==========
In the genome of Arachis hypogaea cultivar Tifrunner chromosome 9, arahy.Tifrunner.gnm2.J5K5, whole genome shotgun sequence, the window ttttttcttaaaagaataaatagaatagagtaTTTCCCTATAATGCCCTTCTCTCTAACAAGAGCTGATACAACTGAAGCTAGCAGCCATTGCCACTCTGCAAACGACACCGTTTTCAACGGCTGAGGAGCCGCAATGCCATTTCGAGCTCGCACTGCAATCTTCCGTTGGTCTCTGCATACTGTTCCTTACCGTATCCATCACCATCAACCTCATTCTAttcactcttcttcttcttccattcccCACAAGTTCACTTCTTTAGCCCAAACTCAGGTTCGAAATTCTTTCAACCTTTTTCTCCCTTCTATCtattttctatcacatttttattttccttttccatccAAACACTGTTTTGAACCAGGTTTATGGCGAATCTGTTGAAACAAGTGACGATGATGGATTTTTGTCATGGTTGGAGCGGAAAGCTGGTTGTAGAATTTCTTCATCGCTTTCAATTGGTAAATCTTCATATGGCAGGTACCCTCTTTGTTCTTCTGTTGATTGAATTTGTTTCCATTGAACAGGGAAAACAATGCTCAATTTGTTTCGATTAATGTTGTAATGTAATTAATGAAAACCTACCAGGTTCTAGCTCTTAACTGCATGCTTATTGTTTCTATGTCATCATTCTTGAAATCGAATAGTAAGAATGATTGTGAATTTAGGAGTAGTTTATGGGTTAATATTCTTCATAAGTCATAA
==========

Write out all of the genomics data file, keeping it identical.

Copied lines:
In the genome of Arachis hypogaea cultivar Tifrunner chromosome 9, arahy.Tifrunner.gnm2.J5K5, whole genome shotgun sequence, the window ttttttcttaaaagaataaatagaatagagtaTTTCCCTATAATGCCCTTCTCTCTAACAAGAGCTGATACAACTGAAGCTAGCAGCCATTGCCACTCTGCAAACGACACCGTTTTCAACGGCTGAGGAGCCGCAATGCCATTTCGAGCTCGCACTGCAATCTTCCGTTGGTCTCTGCATACTGTTCCTTACCGTATCCATCACCATCAACCTCATTCTAttcactcttcttcttcttccattcccCACAAGTTCACTTCTTTAGCCCAAACTCAGGTTCGAAATTCTTTCAACCTTTTTCTCCCTTCTATCtattttctatcacatttttattttccttttccatccAAACACTGTTTTGAACCAGGTTTATGGCGAATCTGTTGAAACAAGTGACGATGATGGATTTTTGTCATGGTTGGAGCGGAAAGCTGGTTGTAGAATTTCTTCATCGCTTTCAATTGGTAAATCTTCATATGGCAGGTACCCTCTTTGTTCTTCTGTTGATTGAATTTGTTTCCATTGAACAGGGAAAACAATGCTCAATTTGTTTCGATTAATGTTGTAATGTAATTAATGAAAACCTACCAGGTTCTAGCTCTTAACTGCATGCTTATTGTTTCTATGTCATCATTCTTGAAATCGAATAGTAAGAATGATTGTGAATTTAGGAGTAGTTTATGGGTTAATATTCTTCATAAGTCATAA